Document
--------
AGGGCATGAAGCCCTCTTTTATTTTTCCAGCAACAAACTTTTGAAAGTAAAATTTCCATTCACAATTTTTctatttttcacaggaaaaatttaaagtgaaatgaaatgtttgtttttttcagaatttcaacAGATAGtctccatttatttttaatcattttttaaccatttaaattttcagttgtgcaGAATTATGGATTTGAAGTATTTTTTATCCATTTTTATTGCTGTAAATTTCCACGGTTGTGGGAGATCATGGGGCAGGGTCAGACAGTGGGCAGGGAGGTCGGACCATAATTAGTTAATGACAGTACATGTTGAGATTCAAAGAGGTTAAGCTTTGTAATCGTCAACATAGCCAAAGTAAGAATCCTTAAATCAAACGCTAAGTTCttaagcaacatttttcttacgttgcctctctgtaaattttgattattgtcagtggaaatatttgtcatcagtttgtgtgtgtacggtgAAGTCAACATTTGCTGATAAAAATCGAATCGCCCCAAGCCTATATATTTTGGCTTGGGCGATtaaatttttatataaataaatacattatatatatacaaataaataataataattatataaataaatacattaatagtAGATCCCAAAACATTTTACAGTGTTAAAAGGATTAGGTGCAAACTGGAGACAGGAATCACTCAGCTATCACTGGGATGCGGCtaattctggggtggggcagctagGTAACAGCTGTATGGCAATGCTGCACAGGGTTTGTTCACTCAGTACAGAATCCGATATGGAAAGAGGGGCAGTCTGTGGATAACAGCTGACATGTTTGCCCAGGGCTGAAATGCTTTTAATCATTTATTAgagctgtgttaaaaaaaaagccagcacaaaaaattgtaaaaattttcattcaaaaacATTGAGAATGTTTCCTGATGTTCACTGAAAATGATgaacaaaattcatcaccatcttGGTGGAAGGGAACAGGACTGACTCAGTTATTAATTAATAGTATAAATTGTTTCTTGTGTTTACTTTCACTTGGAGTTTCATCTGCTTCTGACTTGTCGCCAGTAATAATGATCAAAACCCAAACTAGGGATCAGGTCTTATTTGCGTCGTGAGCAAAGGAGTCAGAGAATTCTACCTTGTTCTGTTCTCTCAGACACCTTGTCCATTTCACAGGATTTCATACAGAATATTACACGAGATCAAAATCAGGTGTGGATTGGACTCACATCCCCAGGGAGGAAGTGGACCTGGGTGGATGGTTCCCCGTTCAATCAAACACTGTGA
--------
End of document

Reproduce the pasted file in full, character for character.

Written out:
AGGGCATGAAGCCCTCTTTTATTTTTCCAGCAACAAACTTTTGAAAGTAAAATTTCCATTCACAATTTTTctatttttcacaggaaaaatttaaagtgaaatgaaatgtttgtttttttcagaatttcaacAGATAGtctccatttatttttaatcattttttaaccatttaaattttcagttgtgcaGAATTATGGATTTGAAGTATTTTTTATCCATTTTTATTGCTGTAAATTTCCACGGTTGTGGGAGATCATGGGGCAGGGTCAGACAGTGGGCAGGGAGGTCGGACCATAATTAGTTAATGACAGTACATGTTGAGATTCAAAGAGGTTAAGCTTTGTAATCGTCAACATAGCCAAAGTAAGAATCCTTAAATCAAACGCTAAGTTCttaagcaacatttttcttacgttgcctctctgtaaattttgattattgtcagtggaaatatttgtcatcagtttgtgtgtgtacggtgAAGTCAACATTTGCTGATAAAAATCGAATCGCCCCAAGCCTATATATTTTGGCTTGGGCGATtaaatttttatataaataaatacattatatatatacaaataaataataataattatataaataaatacattaatagtAGATCCCAAAACATTTTACAGTGTTAAAAGGATTAGGTGCAAACTGGAGACAGGAATCACTCAGCTATCACTGGGATGCGGCtaattctggggtggggcagctagGTAACAGCTGTATGGCAATGCTGCACAGGGTTTGTTCACTCAGTACAGAATCCGATATGGAAAGAGGGGCAGTCTGTGGATAACAGCTGACATGTTTGCCCAGGGCTGAAATGCTTTTAATCATTTATTAgagctgtgttaaaaaaaaagccagcacaaaaaattgtaaaaattttcattcaaaaacATTGAGAATGTTTCCTGATGTTCACTGAAAATGATgaacaaaattcatcaccatcttGGTGGAAGGGAACAGGACTGACTCAGTTATTAATTAATAGTATAAATTGTTTCTTGTGTTTACTTTCACTTGGAGTTTCATCTGCTTCTGACTTGTCGCCAGTAATAATGATCAAAACCCAAACTAGGGATCAGGTCTTATTTGCGTCGTGAGCAAAGGAGTCAGAGAATTCTACCTTGTTCTGTTCTCTCAGACACCTTGTCCATTTCACAGGATTTCATACAGAATATTACACGAGATCAAAATCAGGTGTGGATTGGACTCACATCCCCAGGGAGGAAGTGGACCTGGGTGGATGGTTCCCCGTTCAATCAAACACTGTGA